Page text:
1. Get those green locks! If your site does not yet have an SSL certificate, you MUST address this now. Websites that use HTTPS send data over an encrypted connection, an absolute necessity for compliance.
  2. Update your Privacy Policy. Make it easy for someone to contact you with questions. Then, on the same page but in the next section, include the legalese. Most sites have mumbo-jumbo policies; we recommend two versions: begin with a clear, concise plain speak explanation that answers the following questions:
    1. What information is being collected?
    2. Who is collecting it?
    3. How is it collected?
    4. Why is it being collected?
    5. How will it be used?
    6. Who will it be shared with?
    7. What will be the effect of this on the individuals concerned?
    8. Is the intended use likely to cause individuals to object or complain?
  3. If you are using add-ons/plugins/integrations that collect data, you need to address these in your Privacy policy, too. You may be surprised to learn that this can include embeds, such as YouTube videos, as well as the more common newsletter and referral program sign-ups. And don’t even get me started on your social media widgets…(make them go away!) I would also say, now is a good time to take a look at your integrations. How long ago were they updated by the developer? If you are using integrations that are not maintained by the developer, you need to look for replacements.
  4. Include or improve your cookie consent. Right now, most cookie notifications are set up to assume opt-in (“if you proceed, you accept…”); alter your cookie notification to require clear consent before a cookie can be placed in the user’s browser. See image blow as an example.
  5. Forms default option. It’s been common practice on checkout and contact forms, etc, to set default states of checkboxes, etc, to OUR preferred customer choice. GDPR means that we need users to actively select their preferences. We should no longer pre-tick YES to choices such as “create account” or “sign up for newsletter”.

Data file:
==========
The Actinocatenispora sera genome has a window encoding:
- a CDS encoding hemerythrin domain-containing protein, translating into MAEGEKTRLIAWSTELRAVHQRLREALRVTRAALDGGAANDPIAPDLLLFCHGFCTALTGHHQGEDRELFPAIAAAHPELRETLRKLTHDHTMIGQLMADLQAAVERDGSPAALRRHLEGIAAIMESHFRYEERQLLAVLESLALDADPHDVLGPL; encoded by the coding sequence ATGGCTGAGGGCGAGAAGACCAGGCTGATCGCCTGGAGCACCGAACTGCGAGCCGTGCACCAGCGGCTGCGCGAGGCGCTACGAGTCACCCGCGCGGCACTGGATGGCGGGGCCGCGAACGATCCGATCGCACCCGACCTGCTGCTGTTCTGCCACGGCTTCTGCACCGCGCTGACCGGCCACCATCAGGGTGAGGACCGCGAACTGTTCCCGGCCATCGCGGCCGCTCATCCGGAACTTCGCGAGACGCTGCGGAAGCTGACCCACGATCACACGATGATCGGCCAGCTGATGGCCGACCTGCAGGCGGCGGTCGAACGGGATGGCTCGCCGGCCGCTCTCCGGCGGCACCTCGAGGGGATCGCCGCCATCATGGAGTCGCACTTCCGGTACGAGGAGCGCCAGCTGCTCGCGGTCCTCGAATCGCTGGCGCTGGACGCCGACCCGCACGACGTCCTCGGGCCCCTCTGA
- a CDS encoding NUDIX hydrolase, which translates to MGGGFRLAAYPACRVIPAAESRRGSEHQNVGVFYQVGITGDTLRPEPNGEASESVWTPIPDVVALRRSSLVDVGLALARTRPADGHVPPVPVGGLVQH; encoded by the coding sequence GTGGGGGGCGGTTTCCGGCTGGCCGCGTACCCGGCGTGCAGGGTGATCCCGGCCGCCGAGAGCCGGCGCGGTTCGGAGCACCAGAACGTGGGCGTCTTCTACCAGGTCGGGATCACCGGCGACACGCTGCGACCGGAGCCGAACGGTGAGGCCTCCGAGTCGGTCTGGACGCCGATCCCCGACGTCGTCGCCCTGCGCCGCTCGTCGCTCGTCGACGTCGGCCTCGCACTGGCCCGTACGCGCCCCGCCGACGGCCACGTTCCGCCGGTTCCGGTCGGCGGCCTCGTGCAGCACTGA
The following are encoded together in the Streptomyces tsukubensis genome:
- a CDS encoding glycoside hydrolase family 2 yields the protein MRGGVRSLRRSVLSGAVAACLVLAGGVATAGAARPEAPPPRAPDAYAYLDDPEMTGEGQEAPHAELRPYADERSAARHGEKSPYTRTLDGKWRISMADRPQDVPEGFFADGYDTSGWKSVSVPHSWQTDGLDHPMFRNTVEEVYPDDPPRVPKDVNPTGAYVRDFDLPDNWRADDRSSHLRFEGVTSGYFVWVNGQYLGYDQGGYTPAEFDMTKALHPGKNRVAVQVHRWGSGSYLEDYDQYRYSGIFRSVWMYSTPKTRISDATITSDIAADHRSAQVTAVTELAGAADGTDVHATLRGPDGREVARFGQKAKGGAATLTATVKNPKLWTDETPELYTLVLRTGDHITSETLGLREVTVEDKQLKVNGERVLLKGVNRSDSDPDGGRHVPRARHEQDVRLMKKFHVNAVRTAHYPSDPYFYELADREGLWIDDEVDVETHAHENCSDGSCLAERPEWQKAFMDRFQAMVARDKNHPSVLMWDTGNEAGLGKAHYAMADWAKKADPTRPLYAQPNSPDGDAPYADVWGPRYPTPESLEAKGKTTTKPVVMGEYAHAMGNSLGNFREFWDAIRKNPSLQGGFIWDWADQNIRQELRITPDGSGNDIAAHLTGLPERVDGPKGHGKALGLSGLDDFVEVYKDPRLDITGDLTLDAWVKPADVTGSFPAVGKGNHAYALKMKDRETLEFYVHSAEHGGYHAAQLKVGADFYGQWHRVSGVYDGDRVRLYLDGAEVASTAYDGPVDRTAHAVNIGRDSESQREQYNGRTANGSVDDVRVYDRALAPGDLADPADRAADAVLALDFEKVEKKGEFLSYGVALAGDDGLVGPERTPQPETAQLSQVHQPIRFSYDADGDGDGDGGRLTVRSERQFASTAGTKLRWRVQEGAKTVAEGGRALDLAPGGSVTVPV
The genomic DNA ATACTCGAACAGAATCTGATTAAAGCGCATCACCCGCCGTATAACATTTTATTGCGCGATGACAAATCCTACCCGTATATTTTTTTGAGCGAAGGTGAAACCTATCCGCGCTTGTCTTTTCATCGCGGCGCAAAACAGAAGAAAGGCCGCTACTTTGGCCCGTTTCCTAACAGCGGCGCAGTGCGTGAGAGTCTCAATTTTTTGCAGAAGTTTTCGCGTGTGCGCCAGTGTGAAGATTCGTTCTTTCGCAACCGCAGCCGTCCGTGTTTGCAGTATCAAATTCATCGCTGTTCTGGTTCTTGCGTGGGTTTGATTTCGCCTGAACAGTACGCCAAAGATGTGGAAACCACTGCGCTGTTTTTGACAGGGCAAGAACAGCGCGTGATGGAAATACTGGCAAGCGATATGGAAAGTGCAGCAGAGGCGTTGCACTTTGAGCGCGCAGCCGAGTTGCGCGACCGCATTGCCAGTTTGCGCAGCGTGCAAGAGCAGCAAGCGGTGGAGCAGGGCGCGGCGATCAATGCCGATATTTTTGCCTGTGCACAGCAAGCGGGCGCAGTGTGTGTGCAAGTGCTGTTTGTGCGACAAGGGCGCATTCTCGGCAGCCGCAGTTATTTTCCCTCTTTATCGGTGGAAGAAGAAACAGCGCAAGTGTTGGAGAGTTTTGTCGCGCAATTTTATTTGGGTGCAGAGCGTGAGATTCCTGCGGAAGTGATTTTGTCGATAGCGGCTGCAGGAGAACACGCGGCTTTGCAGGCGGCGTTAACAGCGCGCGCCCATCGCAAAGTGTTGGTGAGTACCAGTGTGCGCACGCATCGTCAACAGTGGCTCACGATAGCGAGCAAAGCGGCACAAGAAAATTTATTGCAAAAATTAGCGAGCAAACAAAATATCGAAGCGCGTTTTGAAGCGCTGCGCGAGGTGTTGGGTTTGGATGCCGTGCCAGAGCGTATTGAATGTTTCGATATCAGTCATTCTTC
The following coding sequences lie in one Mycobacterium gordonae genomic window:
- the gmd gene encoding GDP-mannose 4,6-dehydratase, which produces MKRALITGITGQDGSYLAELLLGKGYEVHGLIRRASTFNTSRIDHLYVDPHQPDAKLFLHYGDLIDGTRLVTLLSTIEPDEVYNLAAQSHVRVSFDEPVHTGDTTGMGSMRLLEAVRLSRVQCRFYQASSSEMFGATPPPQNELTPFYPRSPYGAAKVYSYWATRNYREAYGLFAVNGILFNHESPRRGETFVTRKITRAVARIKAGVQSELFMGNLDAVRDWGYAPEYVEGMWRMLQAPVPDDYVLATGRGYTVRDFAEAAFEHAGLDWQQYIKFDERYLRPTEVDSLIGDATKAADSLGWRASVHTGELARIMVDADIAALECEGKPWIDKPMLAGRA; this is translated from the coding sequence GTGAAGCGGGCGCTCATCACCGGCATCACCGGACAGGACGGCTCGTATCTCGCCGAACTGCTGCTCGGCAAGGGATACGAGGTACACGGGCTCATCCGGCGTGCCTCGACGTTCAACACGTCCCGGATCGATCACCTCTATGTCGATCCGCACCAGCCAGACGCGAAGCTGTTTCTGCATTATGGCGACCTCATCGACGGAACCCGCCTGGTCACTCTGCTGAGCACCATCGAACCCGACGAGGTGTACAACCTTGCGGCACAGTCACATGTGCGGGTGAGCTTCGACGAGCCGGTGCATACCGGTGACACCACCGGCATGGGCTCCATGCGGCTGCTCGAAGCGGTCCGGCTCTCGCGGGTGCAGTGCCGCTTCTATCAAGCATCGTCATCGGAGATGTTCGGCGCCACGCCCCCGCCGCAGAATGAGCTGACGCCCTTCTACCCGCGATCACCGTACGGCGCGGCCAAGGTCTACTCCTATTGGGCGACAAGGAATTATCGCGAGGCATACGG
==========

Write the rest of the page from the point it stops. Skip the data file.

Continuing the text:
6. Emails. I have a love-hate relationship with Mailchimp, but they are on the ball with GDPR (so much that, despite my dislike, we are moving all of our clients to Mailchimp). Mailchimp has GDPR-friendly sign-ups. And, don’t forget, ALWAYS have an unsubscribe button on your emails.
  7. Breach notification. GDPR states that you have 72 hours to notify users if there has been a data breach. These users may include not only registered users but possibly even commenters and contact form submissions, making breach notification an intimidating task for a small site. “Good defense is the best offense.” Now is the time to look at what kind of security you have protecting your site.
cookie consent form showing an explicit opt-in
(photo credit: Janelle De Weerd)

Still seeking solutions

Two requirements are still in active development, with only one month to go. It is now possible for a user to both access and delete their data in WordPress, but I haven’t been able to find these features in other DIY or wine-specific ecommerce solutions. If you know more, please tweet me.

I’m way beyond 5 minutes and feel like I’ve only touched on this topic. If you want more information, or need to talk with me about your GDPR concerns, reach out. I skype with wine folks on Fridays, and you are welcome to book a time if I’ve left you with more questions than answers.

[Photo by Eder Pozo Pérez on Unsplash]

Portrait of Polly Hammond

Polly Hammond

Polly Hammond is the Founder and CEO of 5forests, which means every buck stops with her. As the public face of 5forests, she splits her time between Barcelona, Auckland, and California, consulting, writing, and speaking about the trends that impact today’s lifestyle businesses.